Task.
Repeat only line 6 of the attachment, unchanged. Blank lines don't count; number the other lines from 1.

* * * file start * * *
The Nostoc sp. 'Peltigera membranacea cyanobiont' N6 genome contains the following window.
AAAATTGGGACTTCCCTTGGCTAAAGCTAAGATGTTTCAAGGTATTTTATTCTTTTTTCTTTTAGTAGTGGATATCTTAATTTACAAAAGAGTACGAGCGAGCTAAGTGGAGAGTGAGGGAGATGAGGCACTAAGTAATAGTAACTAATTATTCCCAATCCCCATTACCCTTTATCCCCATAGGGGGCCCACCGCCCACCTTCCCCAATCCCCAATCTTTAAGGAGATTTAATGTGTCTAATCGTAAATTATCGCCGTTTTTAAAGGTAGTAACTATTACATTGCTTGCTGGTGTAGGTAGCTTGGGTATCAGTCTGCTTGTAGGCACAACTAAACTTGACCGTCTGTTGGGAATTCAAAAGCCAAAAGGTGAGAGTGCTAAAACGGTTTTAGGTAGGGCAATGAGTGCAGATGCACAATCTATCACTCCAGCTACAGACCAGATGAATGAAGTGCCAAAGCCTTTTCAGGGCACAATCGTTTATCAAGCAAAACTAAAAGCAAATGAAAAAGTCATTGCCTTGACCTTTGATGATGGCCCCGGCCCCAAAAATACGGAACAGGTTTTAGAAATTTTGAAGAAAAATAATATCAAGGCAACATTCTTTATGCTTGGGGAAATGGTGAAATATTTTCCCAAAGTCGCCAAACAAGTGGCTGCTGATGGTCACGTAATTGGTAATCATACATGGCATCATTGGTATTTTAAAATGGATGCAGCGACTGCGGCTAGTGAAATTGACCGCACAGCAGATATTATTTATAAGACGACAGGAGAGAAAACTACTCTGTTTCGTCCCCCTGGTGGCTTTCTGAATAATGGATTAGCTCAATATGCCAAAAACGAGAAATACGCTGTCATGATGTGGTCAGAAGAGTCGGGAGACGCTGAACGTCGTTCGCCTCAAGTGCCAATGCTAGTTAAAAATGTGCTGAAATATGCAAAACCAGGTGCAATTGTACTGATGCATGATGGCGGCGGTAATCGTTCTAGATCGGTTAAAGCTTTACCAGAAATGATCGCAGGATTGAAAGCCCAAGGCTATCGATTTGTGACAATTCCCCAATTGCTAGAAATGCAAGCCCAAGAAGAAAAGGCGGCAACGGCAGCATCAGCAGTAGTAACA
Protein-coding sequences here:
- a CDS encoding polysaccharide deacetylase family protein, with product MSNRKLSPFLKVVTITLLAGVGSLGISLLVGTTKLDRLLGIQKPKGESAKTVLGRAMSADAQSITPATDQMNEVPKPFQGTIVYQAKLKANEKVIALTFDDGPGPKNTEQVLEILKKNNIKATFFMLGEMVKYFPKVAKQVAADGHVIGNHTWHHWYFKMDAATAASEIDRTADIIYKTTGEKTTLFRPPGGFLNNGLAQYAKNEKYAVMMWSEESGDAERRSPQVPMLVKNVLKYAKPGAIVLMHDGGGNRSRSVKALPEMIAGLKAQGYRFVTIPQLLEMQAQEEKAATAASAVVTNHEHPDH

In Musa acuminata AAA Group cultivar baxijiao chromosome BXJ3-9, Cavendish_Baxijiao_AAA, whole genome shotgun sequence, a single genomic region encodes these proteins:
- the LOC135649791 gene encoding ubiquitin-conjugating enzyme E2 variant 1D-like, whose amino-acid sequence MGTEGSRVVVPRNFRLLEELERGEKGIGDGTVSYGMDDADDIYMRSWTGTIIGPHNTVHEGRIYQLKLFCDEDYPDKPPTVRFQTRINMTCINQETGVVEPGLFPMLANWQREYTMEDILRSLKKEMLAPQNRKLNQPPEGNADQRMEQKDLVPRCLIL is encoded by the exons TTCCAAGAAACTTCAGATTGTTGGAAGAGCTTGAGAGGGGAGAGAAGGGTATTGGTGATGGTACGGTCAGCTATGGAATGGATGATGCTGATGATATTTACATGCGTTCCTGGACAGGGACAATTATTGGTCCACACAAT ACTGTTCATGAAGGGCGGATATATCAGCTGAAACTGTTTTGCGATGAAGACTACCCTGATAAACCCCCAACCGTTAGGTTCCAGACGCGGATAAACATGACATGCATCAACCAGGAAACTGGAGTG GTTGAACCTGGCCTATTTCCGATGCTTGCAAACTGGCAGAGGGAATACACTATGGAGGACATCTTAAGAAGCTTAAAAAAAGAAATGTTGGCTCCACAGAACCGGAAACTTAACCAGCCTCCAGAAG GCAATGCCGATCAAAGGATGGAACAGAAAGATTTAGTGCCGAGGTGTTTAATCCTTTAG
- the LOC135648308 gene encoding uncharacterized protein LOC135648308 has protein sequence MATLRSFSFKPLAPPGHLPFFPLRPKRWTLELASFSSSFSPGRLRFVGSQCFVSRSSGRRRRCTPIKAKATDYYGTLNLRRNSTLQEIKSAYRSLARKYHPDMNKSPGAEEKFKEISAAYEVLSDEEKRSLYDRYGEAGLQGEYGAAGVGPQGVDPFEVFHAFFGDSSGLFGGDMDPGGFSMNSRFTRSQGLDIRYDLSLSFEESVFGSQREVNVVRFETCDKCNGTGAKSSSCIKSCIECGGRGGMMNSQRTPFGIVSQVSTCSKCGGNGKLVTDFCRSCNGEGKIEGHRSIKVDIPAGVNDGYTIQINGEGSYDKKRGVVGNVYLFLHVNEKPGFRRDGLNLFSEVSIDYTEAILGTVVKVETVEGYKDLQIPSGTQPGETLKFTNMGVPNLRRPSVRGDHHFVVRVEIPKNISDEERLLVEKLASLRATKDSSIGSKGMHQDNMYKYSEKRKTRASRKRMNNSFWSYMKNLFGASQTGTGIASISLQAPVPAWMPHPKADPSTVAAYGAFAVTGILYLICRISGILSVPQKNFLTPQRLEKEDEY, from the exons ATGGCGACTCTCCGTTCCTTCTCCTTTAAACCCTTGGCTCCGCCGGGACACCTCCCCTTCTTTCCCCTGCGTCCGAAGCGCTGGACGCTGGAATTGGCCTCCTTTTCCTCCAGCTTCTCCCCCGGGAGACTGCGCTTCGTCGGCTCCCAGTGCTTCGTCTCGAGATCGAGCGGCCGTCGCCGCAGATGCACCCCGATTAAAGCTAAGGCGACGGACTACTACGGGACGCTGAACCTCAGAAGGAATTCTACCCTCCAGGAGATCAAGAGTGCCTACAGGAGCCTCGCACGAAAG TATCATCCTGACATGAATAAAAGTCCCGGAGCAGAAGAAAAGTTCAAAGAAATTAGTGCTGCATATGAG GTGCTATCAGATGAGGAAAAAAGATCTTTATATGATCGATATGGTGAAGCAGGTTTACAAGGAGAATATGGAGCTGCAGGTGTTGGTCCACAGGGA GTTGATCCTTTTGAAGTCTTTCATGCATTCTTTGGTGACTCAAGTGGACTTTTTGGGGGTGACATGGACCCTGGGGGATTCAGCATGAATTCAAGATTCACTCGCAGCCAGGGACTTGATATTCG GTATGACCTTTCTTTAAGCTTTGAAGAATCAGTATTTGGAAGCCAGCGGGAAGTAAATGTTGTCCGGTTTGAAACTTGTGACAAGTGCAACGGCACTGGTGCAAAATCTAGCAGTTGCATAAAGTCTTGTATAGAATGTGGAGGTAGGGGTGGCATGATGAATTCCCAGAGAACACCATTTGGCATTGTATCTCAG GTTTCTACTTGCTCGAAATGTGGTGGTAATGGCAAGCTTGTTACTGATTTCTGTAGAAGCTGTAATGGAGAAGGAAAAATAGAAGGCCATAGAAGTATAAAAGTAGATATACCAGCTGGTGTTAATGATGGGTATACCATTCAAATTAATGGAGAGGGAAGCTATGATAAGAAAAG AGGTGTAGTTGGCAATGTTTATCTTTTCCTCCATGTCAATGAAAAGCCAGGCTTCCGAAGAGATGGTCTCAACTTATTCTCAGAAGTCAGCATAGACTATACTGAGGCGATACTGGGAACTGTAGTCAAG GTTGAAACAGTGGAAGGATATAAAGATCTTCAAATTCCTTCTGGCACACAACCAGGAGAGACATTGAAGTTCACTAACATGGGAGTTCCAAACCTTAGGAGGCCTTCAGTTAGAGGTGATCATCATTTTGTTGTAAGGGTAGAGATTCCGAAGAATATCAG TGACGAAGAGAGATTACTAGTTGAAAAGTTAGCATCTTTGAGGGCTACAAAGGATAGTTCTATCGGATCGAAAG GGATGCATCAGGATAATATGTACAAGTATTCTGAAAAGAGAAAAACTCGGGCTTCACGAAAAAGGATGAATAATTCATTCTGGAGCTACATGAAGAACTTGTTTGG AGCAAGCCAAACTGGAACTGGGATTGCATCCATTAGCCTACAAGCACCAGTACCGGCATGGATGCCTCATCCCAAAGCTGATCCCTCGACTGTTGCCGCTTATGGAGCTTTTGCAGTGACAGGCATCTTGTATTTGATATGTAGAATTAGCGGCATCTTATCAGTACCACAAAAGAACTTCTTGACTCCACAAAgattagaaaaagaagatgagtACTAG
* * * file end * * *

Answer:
- the LOC135649791 gene encoding ubiquitin-conjugating enzyme E2 variant 1D-like, whose amino-acid sequence MGTEGSRVVVPRNFRLLEELERGEKGIGDGTVSYGMDDADDIYMRSWTGTIIGPHNTVHEGRIYQLKLFCDEDYPDKPPTVRFQTRINMTCINQETGVVEPGLFPMLANWQREYTMEDILRSLKKEMLAPQNRKLNQPPEGNADQRMEQKDLVPRCLIL is encoded by the exons TTCCAAGAAACTTCAGATTGTTGGAAGAGCTTGAGAGGGGAGAGAAGGGTATTGGTGATGGTACGGTCAGCTATGGAATGGATGATGCTGATGATATTTACATGCGTTCCTGGACAGGGACAATTATTGGTCCACACAAT ACTGTTCATGAAGGGCGGATATATCAGCTGAAACTGTTTTGCGATGAAGACTACCCTGATAAACCCCCAACCGTTAGGTTCCAGACGCGGATAAACATGACATGCATCAACCAGGAAACTGGAGTG GTTGAACCTGGCCTATTTCCGATGCTTGCAAACTGGCAGAGGGAATACACTATGGAGGACATCTTAAGAAGCTTAAAAAAAGAAATGTTGGCTCCACAGAACCGGAAACTTAACCAGCCTCCAGAAG GCAATGCCGATCAAAGGATGGAACAGAAAGATTTAGTGCCGAGGTGTTTAATCCTTTAG